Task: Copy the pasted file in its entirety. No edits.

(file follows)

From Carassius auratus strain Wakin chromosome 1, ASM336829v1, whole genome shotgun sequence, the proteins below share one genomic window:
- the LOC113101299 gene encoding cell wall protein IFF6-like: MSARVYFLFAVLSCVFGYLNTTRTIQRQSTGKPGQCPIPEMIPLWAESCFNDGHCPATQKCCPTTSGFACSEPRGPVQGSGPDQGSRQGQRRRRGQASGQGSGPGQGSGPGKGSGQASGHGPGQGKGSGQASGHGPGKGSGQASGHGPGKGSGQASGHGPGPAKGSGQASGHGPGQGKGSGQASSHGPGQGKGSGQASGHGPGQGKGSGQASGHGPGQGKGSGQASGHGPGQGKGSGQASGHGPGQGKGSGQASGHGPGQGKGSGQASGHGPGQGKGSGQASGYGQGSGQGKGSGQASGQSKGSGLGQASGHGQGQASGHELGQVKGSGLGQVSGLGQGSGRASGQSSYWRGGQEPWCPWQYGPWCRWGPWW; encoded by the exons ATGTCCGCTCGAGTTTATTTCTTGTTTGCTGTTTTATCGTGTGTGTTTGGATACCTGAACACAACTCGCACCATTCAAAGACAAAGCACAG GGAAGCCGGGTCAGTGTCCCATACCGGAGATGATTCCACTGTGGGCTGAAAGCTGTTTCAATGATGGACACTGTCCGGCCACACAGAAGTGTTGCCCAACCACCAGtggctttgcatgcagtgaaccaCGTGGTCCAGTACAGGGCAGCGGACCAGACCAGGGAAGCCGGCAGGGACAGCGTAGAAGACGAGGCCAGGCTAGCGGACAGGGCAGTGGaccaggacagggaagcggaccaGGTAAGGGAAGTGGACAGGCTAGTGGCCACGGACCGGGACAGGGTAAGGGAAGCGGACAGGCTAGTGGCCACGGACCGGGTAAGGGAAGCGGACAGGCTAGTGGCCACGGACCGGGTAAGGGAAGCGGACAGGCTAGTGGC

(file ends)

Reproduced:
From Carassius auratus strain Wakin chromosome 1, ASM336829v1, whole genome shotgun sequence, the proteins below share one genomic window:
- the LOC113101299 gene encoding cell wall protein IFF6-like: MSARVYFLFAVLSCVFGYLNTTRTIQRQSTGKPGQCPIPEMIPLWAESCFNDGHCPATQKCCPTTSGFACSEPRGPVQGSGPDQGSRQGQRRRRGQASGQGSGPGQGSGPGKGSGQASGHGPGQGKGSGQASGHGPGKGSGQASGHGPGKGSGQASGHGPGPAKGSGQASGHGPGQGKGSGQASSHGPGQGKGSGQASGHGPGQGKGSGQASGHGPGQGKGSGQASGHGPGQGKGSGQASGHGPGQGKGSGQASGHGPGQGKGSGQASGHGPGQGKGSGQASGYGQGSGQGKGSGQASGQSKGSGLGQASGHGQGQASGHELGQVKGSGLGQVSGLGQGSGRASGQSSYWRGGQEPWCPWQYGPWCRWGPWW; encoded by the exons ATGTCCGCTCGAGTTTATTTCTTGTTTGCTGTTTTATCGTGTGTGTTTGGATACCTGAACACAACTCGCACCATTCAAAGACAAAGCACAG GGAAGCCGGGTCAGTGTCCCATACCGGAGATGATTCCACTGTGGGCTGAAAGCTGTTTCAATGATGGACACTGTCCGGCCACACAGAAGTGTTGCCCAACCACCAGtggctttgcatgcagtgaaccaCGTGGTCCAGTACAGGGCAGCGGACCAGACCAGGGAAGCCGGCAGGGACAGCGTAGAAGACGAGGCCAGGCTAGCGGACAGGGCAGTGGaccaggacagggaagcggaccaGGTAAGGGAAGTGGACAGGCTAGTGGCCACGGACCGGGACAGGGTAAGGGAAGCGGACAGGCTAGTGGCCACGGACCGGGTAAGGGAAGCGGACAGGCTAGTGGCCACGGACCGGGTAAGGGAAGCGGACAGGCTAGTGGC